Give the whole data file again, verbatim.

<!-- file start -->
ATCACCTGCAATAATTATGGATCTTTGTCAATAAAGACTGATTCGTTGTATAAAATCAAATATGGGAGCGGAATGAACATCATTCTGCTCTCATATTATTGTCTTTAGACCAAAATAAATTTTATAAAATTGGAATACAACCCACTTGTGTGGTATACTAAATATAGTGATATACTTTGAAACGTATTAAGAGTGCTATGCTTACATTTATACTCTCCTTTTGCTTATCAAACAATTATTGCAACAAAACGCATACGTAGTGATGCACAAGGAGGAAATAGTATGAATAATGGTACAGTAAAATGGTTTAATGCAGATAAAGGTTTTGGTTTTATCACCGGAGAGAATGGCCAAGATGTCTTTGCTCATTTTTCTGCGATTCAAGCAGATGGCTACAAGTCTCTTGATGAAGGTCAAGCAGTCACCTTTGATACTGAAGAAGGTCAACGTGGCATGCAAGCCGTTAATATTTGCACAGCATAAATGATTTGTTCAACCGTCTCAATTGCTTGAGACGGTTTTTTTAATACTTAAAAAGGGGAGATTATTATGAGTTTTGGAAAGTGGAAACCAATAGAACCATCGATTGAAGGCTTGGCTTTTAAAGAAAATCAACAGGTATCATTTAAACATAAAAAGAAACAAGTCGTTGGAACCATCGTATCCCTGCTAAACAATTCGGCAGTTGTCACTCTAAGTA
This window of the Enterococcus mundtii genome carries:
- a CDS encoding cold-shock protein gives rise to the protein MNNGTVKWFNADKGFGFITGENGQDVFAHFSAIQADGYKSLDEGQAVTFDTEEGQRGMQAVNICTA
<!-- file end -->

ATCACCTGCAATAATTATGGATCTTTGTCAATAAAGACTGATTCGTTGTATAAAATCAAATATGGGAGCGGAATGAACATCATTCTGCTCTCATATTATTGTCTTTAGACCAAAATAAATTTTATAAAATTGGAATACAACCCACTTGTGTGGTATACTAAATATAGTGATATACTTTGAAACGTATTAAGAGTGCTATGCTTACATTTATACTCTCCTTTTGCTTATCAAACAATTATTGCAACAAAACGCATACGTAGTGATGCACAAGGAGGAAATAGTATGAATAATGGTACAGTAAAATGGTTTAATGCAGATAAAGGTTTTGGTTTTATCACCGGAGAGAATGGCCAAGATGTCTTTGCTCATTTTTCTGCGATTCAAGCAGATGGCTACAAGTCTCTTGATGAAGGTCAAGCAGTCACCTTTGATACTGAAGAAGGTCAACGTGGCATGCAAGCCGTTAATATTTGCACAGCATAAATGATTTGTTCAACCGTCTCAATTGCTTGAGACGGTTTTTTTAATACTTAAAAAGGGGAGATTATTATGAGTTTTGGAAAGTGGAAACCAATAGAACCATCGATTGAAGGCTTGGCTTTTAAAGAAAATCAACAGGTATCATTTAAACATAAAAAGAAACAAGTCGTTGGAACCATCGTATCCCTGCTAAACAATTCGGCAGTTGTCACTCTAAGTA
This window of the Enterococcus mundtii genome carries:
- a CDS encoding cold-shock protein gives rise to the protein MNNGTVKWFNADKGFGFITGENGQDVFAHFSAIQADGYKSLDEGQAVTFDTEEGQRGMQAVNICTA